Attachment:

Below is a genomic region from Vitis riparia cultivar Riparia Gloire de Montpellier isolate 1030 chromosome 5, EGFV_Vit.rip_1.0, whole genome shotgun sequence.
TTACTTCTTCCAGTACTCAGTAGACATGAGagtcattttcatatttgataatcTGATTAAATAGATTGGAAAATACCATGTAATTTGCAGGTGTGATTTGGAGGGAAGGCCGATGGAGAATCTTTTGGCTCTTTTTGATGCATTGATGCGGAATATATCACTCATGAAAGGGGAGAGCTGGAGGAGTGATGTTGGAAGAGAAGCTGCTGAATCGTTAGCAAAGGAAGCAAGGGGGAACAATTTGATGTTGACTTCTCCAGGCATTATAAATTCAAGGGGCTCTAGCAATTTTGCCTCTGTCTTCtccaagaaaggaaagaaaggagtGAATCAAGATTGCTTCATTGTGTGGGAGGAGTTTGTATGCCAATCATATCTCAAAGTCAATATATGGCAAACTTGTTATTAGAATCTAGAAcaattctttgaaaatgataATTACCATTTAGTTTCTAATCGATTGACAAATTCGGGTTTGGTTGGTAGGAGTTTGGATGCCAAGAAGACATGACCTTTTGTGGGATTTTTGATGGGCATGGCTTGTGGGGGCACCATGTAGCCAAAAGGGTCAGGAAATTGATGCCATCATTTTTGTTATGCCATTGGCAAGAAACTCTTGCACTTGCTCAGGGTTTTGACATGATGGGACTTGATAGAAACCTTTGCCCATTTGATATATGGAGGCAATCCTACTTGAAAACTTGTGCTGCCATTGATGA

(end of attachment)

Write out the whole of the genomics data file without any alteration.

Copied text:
Below is a genomic region from Vitis riparia cultivar Riparia Gloire de Montpellier isolate 1030 chromosome 5, EGFV_Vit.rip_1.0, whole genome shotgun sequence.
TTACTTCTTCCAGTACTCAGTAGACATGAGagtcattttcatatttgataatcTGATTAAATAGATTGGAAAATACCATGTAATTTGCAGGTGTGATTTGGAGGGAAGGCCGATGGAGAATCTTTTGGCTCTTTTTGATGCATTGATGCGGAATATATCACTCATGAAAGGGGAGAGCTGGAGGAGTGATGTTGGAAGAGAAGCTGCTGAATCGTTAGCAAAGGAAGCAAGGGGGAACAATTTGATGTTGACTTCTCCAGGCATTATAAATTCAAGGGGCTCTAGCAATTTTGCCTCTGTCTTCtccaagaaaggaaagaaaggagtGAATCAAGATTGCTTCATTGTGTGGGAGGAGTTTGTATGCCAATCATATCTCAAAGTCAATATATGGCAAACTTGTTATTAGAATCTAGAAcaattctttgaaaatgataATTACCATTTAGTTTCTAATCGATTGACAAATTCGGGTTTGGTTGGTAGGAGTTTGGATGCCAAGAAGACATGACCTTTTGTGGGATTTTTGATGGGCATGGCTTGTGGGGGCACCATGTAGCCAAAAGGGTCAGGAAATTGATGCCATCATTTTTGTTATGCCATTGGCAAGAAACTCTTGCACTTGCTCAGGGTTTTGACATGATGGGACTTGATAGAAACCTTTGCCCATTTGATATATGGAGGCAATCCTACTTGAAAACTTGTGCTGCCATTGATGA